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After Brentford’s late equaliser against Fulham at the weekend,

Wolves sealed their promotion back to the Premier League.

Four steps to Championship promotion: The Wolves modelIt was some feat considering their 15th place finish the season before. I’ve taken a look at the steps behind Wolves rapid success, to see how they’ve gained promotion, and what other Championship teams can learn from them for the future.

Step 1 – Owner Ambition

Wolves are owned by International conglomerate Fosun, who took over the club in 2016. They arrived with a clear ambition of turning Wolves into an established Premier League Club.

They arguably made too much change too quickly in their first season with the appointment of Walter Zenga to replace Kenny Jackett an unsuccessful move, as well as several signings who failed to make the desired impact. Lessons were learnt, and they approached their second season with a better understanding of the division and the fan base, heavier financial backing, and a manager with European experience in Nuno Espirito Santo.

With the Championship becoming increasingly competitive, owners will need to invest heavier into their club’s infrastructure, as well as take calculated risks to give their teams the best chance of reaching the promised land.

Step 2 – Playing Style

Wolves adopted a 5-3-2 formation under Nuno which required a lot of work to introduce to the players on the training ground. The formation, when executed well, makes teams incredibly difficult to break down with the added defender, as well as enabling teams to stretch the play with wing backs constantly free in the wide areas of the pitch.

Nuno also introduced a passing and possession retaining style which encouraged attacks to begin from the goalkeeper and out of defence, a style rarely before seen in the Championship.

Many teams in the Championship are guilty of adopting a direct style of play. Whilst arguably this can be effective (Cardiff being a prime example), Wolves adopting a formation unseen in the Championship before gave them a competitive edge against many teams and one which other managers struggled to set their teams up to stop.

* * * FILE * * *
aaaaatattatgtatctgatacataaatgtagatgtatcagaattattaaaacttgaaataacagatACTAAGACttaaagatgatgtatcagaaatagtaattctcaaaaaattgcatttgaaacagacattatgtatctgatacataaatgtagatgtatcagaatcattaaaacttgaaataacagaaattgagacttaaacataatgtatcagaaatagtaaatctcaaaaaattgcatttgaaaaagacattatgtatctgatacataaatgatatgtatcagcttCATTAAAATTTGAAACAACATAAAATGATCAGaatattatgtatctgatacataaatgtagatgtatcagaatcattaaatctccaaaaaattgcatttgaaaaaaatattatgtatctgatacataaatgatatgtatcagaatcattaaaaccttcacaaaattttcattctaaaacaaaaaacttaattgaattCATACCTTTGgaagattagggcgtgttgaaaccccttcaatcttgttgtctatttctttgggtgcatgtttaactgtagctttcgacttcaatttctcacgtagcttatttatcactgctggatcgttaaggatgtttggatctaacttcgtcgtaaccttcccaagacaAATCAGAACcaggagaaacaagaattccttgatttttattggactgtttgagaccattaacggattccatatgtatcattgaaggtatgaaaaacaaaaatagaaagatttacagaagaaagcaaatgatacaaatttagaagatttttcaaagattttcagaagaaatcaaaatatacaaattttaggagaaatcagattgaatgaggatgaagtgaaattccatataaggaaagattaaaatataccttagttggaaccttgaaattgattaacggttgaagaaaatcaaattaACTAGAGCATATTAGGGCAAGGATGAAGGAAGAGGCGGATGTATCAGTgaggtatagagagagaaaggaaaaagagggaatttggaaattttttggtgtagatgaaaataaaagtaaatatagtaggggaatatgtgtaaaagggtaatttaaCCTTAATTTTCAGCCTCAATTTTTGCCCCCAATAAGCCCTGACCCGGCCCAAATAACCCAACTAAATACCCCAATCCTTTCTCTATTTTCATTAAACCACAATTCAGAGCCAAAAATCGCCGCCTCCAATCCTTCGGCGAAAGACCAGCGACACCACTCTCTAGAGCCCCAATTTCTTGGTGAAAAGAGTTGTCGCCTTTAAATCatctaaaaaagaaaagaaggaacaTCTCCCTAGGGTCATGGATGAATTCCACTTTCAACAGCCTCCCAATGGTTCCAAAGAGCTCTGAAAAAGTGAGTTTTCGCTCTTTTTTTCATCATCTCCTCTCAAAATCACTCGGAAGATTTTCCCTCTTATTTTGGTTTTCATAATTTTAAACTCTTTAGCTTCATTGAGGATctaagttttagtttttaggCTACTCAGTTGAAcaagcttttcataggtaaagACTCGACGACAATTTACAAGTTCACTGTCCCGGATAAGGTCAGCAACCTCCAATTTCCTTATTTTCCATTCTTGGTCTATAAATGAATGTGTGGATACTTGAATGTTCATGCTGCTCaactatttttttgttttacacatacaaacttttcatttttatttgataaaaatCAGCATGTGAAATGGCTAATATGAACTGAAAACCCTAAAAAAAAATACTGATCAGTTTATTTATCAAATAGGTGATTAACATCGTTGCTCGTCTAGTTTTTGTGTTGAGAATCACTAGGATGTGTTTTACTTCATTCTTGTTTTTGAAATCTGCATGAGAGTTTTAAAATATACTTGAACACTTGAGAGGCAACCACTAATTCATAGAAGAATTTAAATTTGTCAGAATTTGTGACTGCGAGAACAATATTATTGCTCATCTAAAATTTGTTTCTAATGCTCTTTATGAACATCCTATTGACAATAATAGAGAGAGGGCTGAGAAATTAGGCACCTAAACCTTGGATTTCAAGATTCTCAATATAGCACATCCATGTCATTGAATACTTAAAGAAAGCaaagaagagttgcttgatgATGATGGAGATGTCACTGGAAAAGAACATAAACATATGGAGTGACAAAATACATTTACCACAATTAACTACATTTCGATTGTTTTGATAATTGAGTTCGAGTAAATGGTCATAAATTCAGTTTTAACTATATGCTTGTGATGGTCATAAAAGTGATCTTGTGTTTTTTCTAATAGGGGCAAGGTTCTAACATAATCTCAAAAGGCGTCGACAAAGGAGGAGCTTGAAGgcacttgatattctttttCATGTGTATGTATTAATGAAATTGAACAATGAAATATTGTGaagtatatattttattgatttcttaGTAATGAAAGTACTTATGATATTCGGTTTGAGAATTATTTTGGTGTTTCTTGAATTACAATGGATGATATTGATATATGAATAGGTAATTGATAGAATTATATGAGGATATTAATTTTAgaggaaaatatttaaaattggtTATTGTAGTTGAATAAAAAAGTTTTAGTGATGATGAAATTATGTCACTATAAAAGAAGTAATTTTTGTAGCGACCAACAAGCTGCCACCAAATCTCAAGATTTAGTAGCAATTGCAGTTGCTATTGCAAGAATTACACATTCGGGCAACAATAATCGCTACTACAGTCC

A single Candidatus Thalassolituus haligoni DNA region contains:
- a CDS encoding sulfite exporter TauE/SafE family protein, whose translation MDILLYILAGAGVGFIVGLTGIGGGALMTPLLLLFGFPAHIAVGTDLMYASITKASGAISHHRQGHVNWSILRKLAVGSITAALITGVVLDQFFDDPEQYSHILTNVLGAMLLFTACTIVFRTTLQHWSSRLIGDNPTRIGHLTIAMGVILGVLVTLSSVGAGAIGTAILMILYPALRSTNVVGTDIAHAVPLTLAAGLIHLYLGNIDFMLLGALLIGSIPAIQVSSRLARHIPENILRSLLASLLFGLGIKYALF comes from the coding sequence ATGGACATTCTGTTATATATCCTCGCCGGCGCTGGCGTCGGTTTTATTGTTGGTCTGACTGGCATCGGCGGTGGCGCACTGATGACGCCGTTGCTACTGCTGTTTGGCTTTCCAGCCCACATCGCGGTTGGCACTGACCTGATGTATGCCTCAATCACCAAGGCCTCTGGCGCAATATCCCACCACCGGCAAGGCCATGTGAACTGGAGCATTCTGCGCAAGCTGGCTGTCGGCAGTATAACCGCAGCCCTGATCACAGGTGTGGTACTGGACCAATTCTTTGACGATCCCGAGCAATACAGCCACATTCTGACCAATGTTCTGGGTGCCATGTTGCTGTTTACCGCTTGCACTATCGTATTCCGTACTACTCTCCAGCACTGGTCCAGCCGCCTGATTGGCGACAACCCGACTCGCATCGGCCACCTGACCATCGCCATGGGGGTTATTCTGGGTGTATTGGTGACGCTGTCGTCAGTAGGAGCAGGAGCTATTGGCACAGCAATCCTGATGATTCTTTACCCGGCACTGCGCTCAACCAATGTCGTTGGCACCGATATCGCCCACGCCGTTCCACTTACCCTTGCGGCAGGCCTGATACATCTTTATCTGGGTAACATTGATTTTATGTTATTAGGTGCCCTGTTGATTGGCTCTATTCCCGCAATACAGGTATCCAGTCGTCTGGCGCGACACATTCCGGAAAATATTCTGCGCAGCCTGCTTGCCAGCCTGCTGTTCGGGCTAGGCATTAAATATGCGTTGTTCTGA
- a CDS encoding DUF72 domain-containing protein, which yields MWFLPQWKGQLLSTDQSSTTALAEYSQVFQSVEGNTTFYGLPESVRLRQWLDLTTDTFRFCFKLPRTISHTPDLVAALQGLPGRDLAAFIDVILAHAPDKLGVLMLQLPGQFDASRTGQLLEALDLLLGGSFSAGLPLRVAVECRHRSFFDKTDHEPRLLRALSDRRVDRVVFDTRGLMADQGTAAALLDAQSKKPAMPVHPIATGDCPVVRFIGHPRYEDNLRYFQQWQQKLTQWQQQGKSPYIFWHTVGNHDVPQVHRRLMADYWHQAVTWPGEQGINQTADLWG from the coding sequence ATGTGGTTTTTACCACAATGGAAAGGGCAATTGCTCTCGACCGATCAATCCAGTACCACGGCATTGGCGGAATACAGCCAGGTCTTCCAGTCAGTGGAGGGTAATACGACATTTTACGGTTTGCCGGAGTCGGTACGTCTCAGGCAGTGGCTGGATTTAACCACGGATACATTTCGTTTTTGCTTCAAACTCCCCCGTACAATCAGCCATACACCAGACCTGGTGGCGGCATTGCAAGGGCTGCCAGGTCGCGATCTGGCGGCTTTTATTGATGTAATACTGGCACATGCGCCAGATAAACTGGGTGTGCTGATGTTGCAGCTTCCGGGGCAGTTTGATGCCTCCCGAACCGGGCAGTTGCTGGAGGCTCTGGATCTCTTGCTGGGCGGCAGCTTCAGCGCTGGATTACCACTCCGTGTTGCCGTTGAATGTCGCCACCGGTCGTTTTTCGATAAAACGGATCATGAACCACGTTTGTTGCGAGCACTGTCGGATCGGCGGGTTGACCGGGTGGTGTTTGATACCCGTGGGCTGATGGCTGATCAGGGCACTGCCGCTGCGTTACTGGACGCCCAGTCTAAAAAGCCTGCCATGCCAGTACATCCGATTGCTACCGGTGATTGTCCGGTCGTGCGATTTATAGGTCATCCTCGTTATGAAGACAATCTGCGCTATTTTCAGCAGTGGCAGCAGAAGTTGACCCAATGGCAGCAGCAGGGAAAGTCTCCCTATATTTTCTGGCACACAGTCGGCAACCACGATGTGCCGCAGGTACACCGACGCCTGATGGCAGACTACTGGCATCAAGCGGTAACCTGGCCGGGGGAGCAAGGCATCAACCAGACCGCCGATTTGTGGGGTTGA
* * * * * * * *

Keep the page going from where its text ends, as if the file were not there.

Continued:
Step 3 – Support

Wolves have always had a fantastic support, but this season they’ve consistently sold out both home and away. A noisy and passionate fan base, they rally behind their team from the very start and keep the atmosphere going for 90 minutes.

Many Championship grounds struggle to maintain an atmosphere past kick off, a key problem being lower attendances, in particular, in the midweek games. Clubs need to address their match day atmosphere with more affordable tickets for fans, as well as encouraging their fans to get behind the team as much as possible.

Step 4 – Players

Wolves went against the traditional model of signing experienced Championship players, instead, opting to scout further afield. Whilst the majority of their talent came from Portugal in the form of Helder Costa, Ivan Cavaleiro, Ruben Neves and Diogo Jota, they also picked up a few gems from the lesser known divisions.

Scottish left-back Barry Douglas was signed from Turkish league side Konyaspor for £1.2m and contributed an unbelievable 5 goals and 14 assists. They also signed Brazilian striker Leo Bonatini on loan from Saudi Arabian side Al-Hilal, who scored 12 goals and provided 6 assists.

Whilst many clubs don’t possess the financial firepower of Wolves, it shows that there are players out there on the market that can be snapped up for cheap who can make a real difference. Clubs need to improve their global scouting network, so they don’t miss out on players who could become real assets for their team.

Post written by Jonathan Roberts
Blog: missingstudsfootball.wordpress.com, Twitter: @missingstuds

Note: The views expressed within this blog post are those of the contributing author, and may not necessarily reflect those of MatchDayApp Limited, its representatives or associated partners.

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